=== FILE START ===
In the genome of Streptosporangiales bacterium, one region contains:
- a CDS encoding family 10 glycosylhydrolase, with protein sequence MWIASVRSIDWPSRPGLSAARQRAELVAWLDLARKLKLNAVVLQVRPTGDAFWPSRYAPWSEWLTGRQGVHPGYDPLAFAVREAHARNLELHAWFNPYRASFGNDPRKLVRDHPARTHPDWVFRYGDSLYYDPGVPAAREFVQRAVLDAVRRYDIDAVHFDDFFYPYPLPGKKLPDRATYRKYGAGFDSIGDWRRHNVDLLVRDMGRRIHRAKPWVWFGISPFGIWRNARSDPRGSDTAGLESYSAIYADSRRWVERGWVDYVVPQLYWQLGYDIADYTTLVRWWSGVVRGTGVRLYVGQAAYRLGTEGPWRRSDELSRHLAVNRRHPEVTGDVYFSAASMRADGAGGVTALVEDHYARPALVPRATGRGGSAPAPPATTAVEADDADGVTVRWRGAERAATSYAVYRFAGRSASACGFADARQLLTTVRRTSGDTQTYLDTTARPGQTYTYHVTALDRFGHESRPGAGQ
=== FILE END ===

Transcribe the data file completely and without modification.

In the genome of Streptosporangiales bacterium, one region contains:
- a CDS encoding family 10 glycosylhydrolase, with protein sequence MWIASVRSIDWPSRPGLSAARQRAELVAWLDLARKLKLNAVVLQVRPTGDAFWPSRYAPWSEWLTGRQGVHPGYDPLAFAVREAHARNLELHAWFNPYRASFGNDPRKLVRDHPARTHPDWVFRYGDSLYYDPGVPAAREFVQRAVLDAVRRYDIDAVHFDDFFYPYPLPGKKLPDRATYRKYGAGFDSIGDWRRHNVDLLVRDMGRRIHRAKPWVWFGISPFGIWRNARSDPRGSDTAGLESYSAIYADSRRWVERGWVDYVVPQLYWQLGYDIADYTTLVRWWSGVVRGTGVRLYVGQAAYRLGTEGPWRRSDELSRHLAVNRRHPEVTGDVYFSAASMRADGAGGVTALVEDHYARPALVPRATGRGGSAPAPPATTAVEADDADGVTVRWRGAERAATSYAVYRFAGRSASACGFADARQLLTTVRRTSGDTQTYLDTTARPGQTYTYHVTALDRFGHESRPGAGQ